Wednesday, February 09, 2011

25May1878, A Death at Home

LONDON, May 20th-26th, 1878.
—A great debate this week, on a motion of Hartington's condemning the Indian troops' move on constitutional grounds.

Many weighty speeches on our side. A very fine one from Uncle W. on Tuesday. He had meant to be dry and didactic, but the Attorney-Gen. (Holker) preceded him, and displayed such joints in his armour that Uncle W. changed his attack there and then (as who but he could do?) and made a brilliant cut-and-thrust debating speech. The division on Thurs. was, however, in spite of all reason and argument, the usual overwhelming one in favour of Government. Old Roebuck made a vicious onslaught on the Opposition like the venerable and venomous mosquito that he is, and then hobbled out of the House. When he returned, Mr. Dillwyn, who hitherto has always made room for him on the front bench below the gangway, only edged away a little, and Roebuck, after trying for a minute to balance himself bodkin, was hirpling off again, when one or two Conservatives affably came forward and handed him to their front bench below the gangway, where he was received by his next neighbour with a warm shake of the hand. Loud ironical cheers burst forth from the Liberals. It was particularly funny because Sir H. James had just before quoted from an ancient pamphlet of Roebuck's a most spiteful bit of abuse of the whole Tory party. Cavendish ended the debate with the best speech I ever heard him make, fluent and energetic. We dined Wednesday at the new Northumberland House in Grosvenor Place.

On Friday a terrible and piteous thing happened. Uncle B. is in London for a little, and we thought he would like to meet the Duke of Argyll with whom he made acquaintance last year. Knowing the Duchess' very precarious state, I wrote to him, saying I feared she would not be equal to it, but, if she was, of course we should be glad to see her. We heard since that she quite caught at the notion of dining with us, being always most kind and affectionate to Freddy and me, and anxious to meet Uncle B. Little Mary Campbell [FN: Now Lady Mary Glyn.] wrote to say how much her mother would like to come, and that they would send a chair for her to be carried up to the drawing-room. I felt very uneasy, tho' Edith Percy assured me on Wednesday that she had lately dined at Northumberland House with 20 people, and that society seemed to do her good, if it did not overtire her. We only invited our Duke, the Gladstones, Uncle B., and Nevy, and met in F.'s study to save her the stairs. When I greeted her on the threshold of the room, she looked much as usual, and said, "I'm afraid I shall be troublesome" ; but the next thing she tried to say was very indistinct, and she never spoke really distinctly again. I could see the Duke hoped dinner would do her good, but she tried vainly to eat or drink; and we then saw too plainly that another stroke was upon her. He went to her and with Auntie P.'s and F.'s help supported her back to the study; we got a mattress laid on the floor, and after a short time of very terrible distress, when she seemed struggling in vain to speak and make signs, utter unconsciousness came on from which she never was roused. Auntie P. helped me to cut her clothes off, and Uncle W., with his wonderful strength and skill, lifted her on to the mattress: we propped her with pillows and put mustard to her feet. Nevy fetched a Charing X. Hospital doctor, and Uncle W. went off in a cab and brought back Dr. Clark; later came her own doctor, and Radcliffe and another; and two nurses. Things were tried, and for an hour or two the bleeding on the brain was checked and there was a little rally of the pulse. The poor children were all sent for and came but the Walter Campbells, Frances, Colin, Victoria and little Constance, who were not in London. Other belongings came too, and there was sad bewilderment and confusion; yet all thro' I had the strange solemn comfort of feeling that she was sheltered from all the misery, in some deep sleep of peace. Radcliffe begged us all to go to bed about 1.30, thinking it might last hours or days, and I persuaded the girls to lie down upstairs, and Edith in the drawing-room. But about 3 they were called; the change had come, and soon after 3.30 she died, without pain or consciousness. A terrible sorrow it was to the poor Duke not to have one look, one word, of farewell; but, if she had been roused, it would have been to piteous distress; and her last conscious look was his.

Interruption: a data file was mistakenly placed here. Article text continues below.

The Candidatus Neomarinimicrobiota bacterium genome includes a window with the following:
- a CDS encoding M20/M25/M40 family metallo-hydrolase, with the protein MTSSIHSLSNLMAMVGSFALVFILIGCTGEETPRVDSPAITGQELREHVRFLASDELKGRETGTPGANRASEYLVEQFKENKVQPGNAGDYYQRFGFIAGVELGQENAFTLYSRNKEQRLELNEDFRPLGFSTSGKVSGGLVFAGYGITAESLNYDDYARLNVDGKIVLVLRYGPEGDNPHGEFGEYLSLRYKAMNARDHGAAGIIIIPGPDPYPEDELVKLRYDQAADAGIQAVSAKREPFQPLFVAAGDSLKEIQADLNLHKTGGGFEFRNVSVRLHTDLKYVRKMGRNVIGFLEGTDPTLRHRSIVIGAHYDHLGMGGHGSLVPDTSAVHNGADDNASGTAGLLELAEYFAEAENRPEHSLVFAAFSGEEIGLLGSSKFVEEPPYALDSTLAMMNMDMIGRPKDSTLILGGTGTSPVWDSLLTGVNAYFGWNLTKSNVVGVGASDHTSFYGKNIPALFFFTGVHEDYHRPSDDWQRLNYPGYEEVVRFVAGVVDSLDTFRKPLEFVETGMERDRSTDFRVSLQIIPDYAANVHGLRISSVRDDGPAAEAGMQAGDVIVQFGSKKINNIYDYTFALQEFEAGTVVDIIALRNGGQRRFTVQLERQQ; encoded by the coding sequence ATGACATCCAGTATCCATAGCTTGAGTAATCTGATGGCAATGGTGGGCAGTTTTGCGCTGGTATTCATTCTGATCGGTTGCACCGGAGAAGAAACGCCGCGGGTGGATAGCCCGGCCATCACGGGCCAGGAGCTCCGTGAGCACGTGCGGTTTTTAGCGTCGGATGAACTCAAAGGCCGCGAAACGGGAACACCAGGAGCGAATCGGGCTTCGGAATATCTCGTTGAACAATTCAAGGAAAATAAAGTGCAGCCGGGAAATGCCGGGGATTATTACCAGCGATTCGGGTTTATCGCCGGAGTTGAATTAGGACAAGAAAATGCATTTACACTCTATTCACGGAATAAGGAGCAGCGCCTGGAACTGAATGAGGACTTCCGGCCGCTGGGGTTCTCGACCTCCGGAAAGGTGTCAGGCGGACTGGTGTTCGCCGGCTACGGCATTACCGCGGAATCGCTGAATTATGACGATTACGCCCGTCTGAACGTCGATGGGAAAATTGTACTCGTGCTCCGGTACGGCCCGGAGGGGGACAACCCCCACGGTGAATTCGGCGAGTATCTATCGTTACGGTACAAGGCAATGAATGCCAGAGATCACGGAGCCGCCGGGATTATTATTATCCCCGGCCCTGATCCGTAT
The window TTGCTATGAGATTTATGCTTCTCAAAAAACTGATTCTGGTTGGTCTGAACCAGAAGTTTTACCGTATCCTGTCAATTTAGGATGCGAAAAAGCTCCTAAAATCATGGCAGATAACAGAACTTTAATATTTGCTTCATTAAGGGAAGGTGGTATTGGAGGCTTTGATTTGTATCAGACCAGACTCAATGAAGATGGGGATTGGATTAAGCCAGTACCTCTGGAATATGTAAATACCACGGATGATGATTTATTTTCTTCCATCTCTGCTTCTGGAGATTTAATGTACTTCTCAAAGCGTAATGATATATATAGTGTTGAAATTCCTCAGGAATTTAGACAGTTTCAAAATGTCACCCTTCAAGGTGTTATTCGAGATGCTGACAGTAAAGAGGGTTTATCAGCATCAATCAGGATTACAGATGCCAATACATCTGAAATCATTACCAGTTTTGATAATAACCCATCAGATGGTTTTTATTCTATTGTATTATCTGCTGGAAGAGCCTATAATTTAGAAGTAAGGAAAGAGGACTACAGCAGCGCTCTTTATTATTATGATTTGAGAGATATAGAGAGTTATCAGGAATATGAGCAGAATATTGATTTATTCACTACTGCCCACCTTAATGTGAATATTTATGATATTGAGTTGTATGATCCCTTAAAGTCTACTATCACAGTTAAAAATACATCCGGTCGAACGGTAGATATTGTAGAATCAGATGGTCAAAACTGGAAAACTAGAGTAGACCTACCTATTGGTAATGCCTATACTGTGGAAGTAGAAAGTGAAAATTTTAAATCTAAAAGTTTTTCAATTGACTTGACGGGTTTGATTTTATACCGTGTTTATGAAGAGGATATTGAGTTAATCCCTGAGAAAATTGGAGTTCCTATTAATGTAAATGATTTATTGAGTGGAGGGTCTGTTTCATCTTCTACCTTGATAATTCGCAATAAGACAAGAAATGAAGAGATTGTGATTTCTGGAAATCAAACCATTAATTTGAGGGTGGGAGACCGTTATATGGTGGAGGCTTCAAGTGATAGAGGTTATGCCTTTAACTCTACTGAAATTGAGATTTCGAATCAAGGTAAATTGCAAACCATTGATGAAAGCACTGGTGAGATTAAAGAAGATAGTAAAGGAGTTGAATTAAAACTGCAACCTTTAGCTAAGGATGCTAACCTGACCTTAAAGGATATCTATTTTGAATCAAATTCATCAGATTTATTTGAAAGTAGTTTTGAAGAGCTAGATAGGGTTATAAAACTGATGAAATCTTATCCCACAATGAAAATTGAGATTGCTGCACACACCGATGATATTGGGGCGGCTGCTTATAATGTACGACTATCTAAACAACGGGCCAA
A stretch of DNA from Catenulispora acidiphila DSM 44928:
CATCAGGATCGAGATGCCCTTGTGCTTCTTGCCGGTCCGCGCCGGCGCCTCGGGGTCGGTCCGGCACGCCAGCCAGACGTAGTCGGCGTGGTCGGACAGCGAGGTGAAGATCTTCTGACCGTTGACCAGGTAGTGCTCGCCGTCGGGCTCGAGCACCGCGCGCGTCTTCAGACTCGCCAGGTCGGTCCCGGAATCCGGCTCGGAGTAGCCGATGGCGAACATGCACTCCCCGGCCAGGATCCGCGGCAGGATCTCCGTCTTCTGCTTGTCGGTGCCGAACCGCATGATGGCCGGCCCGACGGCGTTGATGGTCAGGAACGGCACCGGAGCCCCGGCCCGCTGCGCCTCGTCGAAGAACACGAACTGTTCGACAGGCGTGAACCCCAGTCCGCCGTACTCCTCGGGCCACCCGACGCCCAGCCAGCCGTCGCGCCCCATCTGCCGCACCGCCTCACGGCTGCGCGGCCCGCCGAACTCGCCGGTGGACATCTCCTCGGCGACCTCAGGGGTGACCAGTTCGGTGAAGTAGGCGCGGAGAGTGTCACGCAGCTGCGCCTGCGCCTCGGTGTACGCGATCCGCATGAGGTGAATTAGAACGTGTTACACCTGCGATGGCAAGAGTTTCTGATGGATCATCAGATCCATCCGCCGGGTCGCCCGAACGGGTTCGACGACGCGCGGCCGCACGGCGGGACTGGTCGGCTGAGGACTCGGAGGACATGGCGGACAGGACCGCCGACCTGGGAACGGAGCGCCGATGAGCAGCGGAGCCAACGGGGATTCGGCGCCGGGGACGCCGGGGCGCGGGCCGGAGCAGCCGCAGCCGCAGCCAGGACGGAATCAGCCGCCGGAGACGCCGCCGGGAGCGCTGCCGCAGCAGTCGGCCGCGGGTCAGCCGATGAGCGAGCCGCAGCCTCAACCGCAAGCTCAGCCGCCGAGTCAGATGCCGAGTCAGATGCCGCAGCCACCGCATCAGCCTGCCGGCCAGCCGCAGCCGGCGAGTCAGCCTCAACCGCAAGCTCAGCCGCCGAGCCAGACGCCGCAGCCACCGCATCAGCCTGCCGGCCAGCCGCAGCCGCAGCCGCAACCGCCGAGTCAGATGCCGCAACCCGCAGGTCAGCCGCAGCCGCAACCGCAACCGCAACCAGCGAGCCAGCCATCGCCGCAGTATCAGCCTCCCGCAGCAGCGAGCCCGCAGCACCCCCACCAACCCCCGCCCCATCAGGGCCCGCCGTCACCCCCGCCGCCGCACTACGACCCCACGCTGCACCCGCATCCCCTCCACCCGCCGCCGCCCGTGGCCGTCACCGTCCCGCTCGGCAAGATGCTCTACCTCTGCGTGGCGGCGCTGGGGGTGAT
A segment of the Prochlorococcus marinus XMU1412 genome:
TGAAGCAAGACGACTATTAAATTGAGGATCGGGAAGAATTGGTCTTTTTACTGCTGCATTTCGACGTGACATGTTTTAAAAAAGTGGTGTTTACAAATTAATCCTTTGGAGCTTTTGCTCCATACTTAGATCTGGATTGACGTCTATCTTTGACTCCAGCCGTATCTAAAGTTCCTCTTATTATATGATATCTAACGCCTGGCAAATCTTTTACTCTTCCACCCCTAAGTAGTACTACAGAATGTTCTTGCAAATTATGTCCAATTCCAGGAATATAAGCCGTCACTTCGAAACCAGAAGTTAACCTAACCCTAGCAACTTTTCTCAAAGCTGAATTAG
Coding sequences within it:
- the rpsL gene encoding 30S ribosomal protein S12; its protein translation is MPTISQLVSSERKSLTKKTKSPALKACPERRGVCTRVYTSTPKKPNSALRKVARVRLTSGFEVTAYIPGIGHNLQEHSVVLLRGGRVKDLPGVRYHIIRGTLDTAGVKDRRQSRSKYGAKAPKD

[FN: She writes next day: "The first death in our house. It could not be a more really blessed one: the passing away of a most pure and beautiful soul."]

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